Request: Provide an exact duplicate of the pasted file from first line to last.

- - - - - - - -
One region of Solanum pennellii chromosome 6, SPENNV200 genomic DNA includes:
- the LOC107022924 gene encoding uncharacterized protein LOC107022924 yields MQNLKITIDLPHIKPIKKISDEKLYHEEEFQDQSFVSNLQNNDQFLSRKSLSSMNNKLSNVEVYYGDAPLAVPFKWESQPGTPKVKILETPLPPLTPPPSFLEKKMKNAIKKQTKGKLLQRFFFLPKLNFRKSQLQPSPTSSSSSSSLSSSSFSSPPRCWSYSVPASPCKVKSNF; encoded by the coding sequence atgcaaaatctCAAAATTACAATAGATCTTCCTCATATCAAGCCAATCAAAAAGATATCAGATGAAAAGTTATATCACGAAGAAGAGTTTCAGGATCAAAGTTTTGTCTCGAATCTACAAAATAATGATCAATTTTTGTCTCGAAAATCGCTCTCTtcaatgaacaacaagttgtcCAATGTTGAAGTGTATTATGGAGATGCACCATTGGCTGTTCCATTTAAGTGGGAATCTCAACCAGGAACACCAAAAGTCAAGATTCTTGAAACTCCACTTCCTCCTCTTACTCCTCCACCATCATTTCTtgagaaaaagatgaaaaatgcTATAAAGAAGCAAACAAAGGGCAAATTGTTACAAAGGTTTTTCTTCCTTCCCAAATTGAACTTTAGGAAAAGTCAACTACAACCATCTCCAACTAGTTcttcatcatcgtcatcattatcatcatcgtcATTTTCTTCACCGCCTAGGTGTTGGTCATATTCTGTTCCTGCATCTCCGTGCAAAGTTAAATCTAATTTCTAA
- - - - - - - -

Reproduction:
One region of Solanum pennellii chromosome 6, SPENNV200 genomic DNA includes:
- the LOC107022924 gene encoding uncharacterized protein LOC107022924 yields MQNLKITIDLPHIKPIKKISDEKLYHEEEFQDQSFVSNLQNNDQFLSRKSLSSMNNKLSNVEVYYGDAPLAVPFKWESQPGTPKVKILETPLPPLTPPPSFLEKKMKNAIKKQTKGKLLQRFFFLPKLNFRKSQLQPSPTSSSSSSSLSSSSFSSPPRCWSYSVPASPCKVKSNF; encoded by the coding sequence atgcaaaatctCAAAATTACAATAGATCTTCCTCATATCAAGCCAATCAAAAAGATATCAGATGAAAAGTTATATCACGAAGAAGAGTTTCAGGATCAAAGTTTTGTCTCGAATCTACAAAATAATGATCAATTTTTGTCTCGAAAATCGCTCTCTtcaatgaacaacaagttgtcCAATGTTGAAGTGTATTATGGAGATGCACCATTGGCTGTTCCATTTAAGTGGGAATCTCAACCAGGAACACCAAAAGTCAAGATTCTTGAAACTCCACTTCCTCCTCTTACTCCTCCACCATCATTTCTtgagaaaaagatgaaaaatgcTATAAAGAAGCAAACAAAGGGCAAATTGTTACAAAGGTTTTTCTTCCTTCCCAAATTGAACTTTAGGAAAAGTCAACTACAACCATCTCCAACTAGTTcttcatcatcgtcatcattatcatcatcgtcATTTTCTTCACCGCCTAGGTGTTGGTCATATTCTGTTCCTGCATCTCCGTGCAAAGTTAAATCTAATTTCTAA